My daughter just turned 8 and is in the second grade. She has been selectively mute since starting school. At home and in public, she is extremely talkative and high-spirited. At school, she is active and participates in all non-verbal activities. Thus far, play therapy and playdates have not resulted in any positive changes.

For about two years now, we have been very hesitant about trying drugs to help our daughter overcome SM. However, after reading many of your answers on this site, and after reading the Tribune article, we are becoming more receptive to trying some kind of drug therapy, and soon. You seem to believe that Prozac is very safe and effective, but I would like to ask: (1) what are typical short-term side effects (e.g., nausea?, headache?, hyperactivity?, etc.), (2) what are some potential or actual long-term effects? and (3) what are the prospects for discontining


From what you have written it sounds as if your daughter is a perfect candidate for a trial of medication.When therapy has not worked and parents have exhausted all avenues, it is time to try medication. As I have mentioned in previous questions, short-term studieson Prozac have been very favorable. No one really knows the long-term effects, but preliminary studies are suggesting the drugs are safe.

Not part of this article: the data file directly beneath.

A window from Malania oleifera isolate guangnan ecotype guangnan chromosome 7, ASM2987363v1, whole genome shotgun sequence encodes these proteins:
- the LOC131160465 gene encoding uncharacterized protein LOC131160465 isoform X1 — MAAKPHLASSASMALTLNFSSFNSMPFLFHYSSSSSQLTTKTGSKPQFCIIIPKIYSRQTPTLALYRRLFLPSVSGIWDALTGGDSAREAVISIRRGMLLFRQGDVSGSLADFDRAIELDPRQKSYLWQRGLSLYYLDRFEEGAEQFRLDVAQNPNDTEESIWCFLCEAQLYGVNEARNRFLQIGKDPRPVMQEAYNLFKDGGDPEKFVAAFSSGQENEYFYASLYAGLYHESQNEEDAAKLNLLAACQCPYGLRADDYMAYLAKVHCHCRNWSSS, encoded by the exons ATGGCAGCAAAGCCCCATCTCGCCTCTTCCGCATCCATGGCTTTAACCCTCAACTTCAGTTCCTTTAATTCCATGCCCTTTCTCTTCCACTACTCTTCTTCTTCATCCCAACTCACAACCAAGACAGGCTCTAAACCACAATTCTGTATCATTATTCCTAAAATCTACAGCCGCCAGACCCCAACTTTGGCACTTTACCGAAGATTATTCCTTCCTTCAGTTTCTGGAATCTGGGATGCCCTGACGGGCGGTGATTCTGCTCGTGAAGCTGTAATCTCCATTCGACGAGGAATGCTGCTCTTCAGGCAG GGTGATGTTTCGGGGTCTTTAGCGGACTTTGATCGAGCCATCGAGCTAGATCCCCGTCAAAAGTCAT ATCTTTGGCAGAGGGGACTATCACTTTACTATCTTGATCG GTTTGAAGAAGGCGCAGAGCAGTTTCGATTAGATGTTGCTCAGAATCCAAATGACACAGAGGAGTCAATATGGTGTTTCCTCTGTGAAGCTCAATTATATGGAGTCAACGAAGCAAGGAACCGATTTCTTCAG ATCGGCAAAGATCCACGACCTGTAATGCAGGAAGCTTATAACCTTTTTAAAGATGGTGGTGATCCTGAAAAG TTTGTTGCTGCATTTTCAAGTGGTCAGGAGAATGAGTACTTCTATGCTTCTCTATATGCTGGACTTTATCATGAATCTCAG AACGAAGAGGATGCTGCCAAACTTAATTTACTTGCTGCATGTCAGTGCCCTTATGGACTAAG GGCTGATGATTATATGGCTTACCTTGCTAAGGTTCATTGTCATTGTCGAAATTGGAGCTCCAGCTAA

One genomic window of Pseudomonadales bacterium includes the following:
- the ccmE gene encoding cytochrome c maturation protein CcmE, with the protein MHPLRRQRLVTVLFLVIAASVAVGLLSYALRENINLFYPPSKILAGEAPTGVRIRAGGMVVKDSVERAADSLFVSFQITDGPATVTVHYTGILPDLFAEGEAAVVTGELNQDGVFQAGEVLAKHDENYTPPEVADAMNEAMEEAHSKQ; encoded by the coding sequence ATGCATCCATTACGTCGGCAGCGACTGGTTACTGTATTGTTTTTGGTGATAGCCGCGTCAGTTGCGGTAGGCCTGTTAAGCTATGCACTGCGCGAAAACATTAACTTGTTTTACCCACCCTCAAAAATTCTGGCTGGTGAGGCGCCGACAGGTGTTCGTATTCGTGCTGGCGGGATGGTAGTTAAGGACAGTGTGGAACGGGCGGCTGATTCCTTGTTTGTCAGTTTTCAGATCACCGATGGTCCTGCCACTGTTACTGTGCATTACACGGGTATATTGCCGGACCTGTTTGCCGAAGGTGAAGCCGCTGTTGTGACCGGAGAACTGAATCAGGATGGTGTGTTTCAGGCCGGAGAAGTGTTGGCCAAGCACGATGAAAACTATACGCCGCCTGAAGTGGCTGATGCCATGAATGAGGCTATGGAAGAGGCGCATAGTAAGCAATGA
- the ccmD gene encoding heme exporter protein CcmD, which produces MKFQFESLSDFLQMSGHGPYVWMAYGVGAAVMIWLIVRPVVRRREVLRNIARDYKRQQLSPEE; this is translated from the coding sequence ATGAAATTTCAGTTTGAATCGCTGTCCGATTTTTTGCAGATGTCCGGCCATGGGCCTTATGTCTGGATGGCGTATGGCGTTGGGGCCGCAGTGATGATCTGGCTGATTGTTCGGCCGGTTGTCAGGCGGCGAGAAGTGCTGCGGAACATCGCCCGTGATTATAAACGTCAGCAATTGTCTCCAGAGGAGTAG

My recommendation would be to try medication, give it at least three to four weeks before you can expect to see some real positive changes. Although, it isn’t uncommon for some children to begin showing subtle signs of improvement by the end of the first week. Remember, the changes are subtle, and the progress your child makes will build on the accomplishments she starts to have. i.e., she may smile more, seem more relaxed in social settings that she was previously completely unemotional and uptight in.She may whisper more at first, the whispers may get louder, she may seem more interested in playing or just being with others she was previously uncomfortable with.As she starts to ‘come out’ you will need to ‘encourage’ her more and probe her to speak in previously mute settings. Also, make sure your prescribing physician is comfortable and competent in prescribing and dosing these types of drugs. One of the biggest reasons some children do not respond fully is because the prescribing physician is uncomfortable or unaware ofthe proper usage of the drugs.

Dr. Elisa Shipon-Blum